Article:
3. A method as recited in claim 2, where the description of an
implementation is the EDIF netlisting language.
4. A method as recited in claim 2, where the description of an
implementation is structural VHDL.
5. A method as recited in claim 2, where the description of an
implementation is structural Verilog.
EDIF/VHDL/Verilog are hardware description languages, which some might not think of as programming languages for which such descriptions would be software. But SystemC is an up-and-coming hardware description language very similar to the programming language C, and Ada is a programming language very similar to VHDL, while C can be used as a hardware description language in that there are tools for converting C directly into digital circuit specifications. Assuming so, one more claim can be automatically derived:
5.' A method as recited in claim 2, where the description of an
implementation is System C, C or ADA.
To allow the patenting of any of these is to have to allow the patenting of all of them.
However, claims 3, 4, 5 and 6 form an equivalence class, the members being the phrases that start after the phrase "... where the description of an implementation ...", an equivalence class of things that have equal economic value, have equal production requirements, etc. Not surprising that the inventors choose to claim them equally. Now claim 6 is mostly "hardware-ish", claims 3, 4, and 5 are mostly "software-ish". Yet the inventors are putting them together in an equivalence class, a combination that seems quite reasonable.
The next claim to consider is where all of the boundaries get blurred:
9. A method as recited in claim 6, wherein the physical implementation
is object code for a general-purpose processor.
The inventors are creating another equivalence class here, comprising the a) physical implementation of an FPGA, b) the physical implementation of an ASIC, and c) the object code for a general-purpose processor. But this equivalence class has both hardware-hardware (FPGAs and ASICs) and some sort of software - the object code.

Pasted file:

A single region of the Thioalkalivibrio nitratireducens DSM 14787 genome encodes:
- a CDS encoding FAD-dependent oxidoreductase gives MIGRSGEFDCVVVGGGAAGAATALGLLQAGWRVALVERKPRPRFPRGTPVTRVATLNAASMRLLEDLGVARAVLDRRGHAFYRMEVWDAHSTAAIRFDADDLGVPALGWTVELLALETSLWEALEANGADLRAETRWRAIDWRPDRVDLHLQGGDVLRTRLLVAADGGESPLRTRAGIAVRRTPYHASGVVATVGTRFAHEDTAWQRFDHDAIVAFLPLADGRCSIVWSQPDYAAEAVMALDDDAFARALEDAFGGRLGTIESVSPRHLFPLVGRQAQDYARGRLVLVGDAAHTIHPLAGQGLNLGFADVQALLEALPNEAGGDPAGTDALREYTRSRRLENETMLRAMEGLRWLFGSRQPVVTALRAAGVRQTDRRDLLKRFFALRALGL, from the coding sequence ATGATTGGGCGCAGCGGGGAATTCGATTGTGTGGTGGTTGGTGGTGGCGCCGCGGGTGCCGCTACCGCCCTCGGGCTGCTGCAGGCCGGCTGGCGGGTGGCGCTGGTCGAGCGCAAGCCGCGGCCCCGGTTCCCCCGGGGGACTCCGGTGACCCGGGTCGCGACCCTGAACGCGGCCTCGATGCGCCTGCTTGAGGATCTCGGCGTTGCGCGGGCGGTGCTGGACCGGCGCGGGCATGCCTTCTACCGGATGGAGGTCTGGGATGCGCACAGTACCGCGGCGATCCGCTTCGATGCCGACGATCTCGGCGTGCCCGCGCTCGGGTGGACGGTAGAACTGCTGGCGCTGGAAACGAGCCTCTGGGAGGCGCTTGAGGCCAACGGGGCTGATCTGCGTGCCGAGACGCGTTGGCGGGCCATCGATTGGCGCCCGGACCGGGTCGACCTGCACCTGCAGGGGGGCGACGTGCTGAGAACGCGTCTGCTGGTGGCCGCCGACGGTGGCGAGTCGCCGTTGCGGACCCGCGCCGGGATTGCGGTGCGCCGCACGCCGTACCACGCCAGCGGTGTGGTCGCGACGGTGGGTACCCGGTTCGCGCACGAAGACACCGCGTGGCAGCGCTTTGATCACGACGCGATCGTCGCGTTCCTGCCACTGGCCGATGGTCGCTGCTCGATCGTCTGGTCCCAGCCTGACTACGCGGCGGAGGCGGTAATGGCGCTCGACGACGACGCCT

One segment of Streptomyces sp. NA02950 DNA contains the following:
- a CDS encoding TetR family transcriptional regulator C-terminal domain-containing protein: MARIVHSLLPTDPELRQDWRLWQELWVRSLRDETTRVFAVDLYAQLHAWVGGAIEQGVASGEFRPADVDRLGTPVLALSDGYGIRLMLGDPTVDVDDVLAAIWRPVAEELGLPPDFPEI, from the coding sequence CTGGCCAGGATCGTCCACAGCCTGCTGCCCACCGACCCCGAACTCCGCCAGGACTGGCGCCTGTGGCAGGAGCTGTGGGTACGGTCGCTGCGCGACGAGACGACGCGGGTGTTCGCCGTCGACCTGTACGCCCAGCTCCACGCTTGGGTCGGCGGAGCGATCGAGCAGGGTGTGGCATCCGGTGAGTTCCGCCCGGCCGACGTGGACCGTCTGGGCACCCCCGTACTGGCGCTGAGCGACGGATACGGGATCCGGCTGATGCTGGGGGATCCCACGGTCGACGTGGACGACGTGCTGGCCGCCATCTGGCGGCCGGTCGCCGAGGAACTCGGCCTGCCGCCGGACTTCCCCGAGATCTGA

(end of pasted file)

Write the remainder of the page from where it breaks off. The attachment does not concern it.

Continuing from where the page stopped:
However "object code" in this context pretty much implies the existence of a processor, and ignoring (as we can in most implementations) the specific structure of the processor (its speed, word widths in bits, cache memory, etc.), we simplify claim 9 to:
9'. A method as recited in claim 6, wherein the physical implementation
is object code.
This might appear objectionable language, "Greg - object code isn't physical", but not to modern Landauer-ish physicists, to whom information is physical (an upcoming very long PATNEWS), and certainly object code is information.
Now object code is compiled source code, and given that "source code" implies something to be compiled, and not wanting to see a long and boring list of source code compilers (".. object code derived from a C compiler running on a Pentium .. object code derived from a Fortran compiler running on a Forth chip, etc.), we can simplify claim 9' to:
9'. A method as recited in claim 6, wherein the physical implementation
is source code.
I.e., software. Software/source code - both information - both physical, making the transition to claim 9' quite reasonable in the chain of all of these transformations.
Software descriptions that are not novel, obvious to a toadstool, and/or not enabled? Fine, deny the patent - I will be the first to support not granting patents for such specifications (and I wish it was done a lot more often). But don't deny the patent on a software description by pretending you can draw the line in the above claims (at least while sober).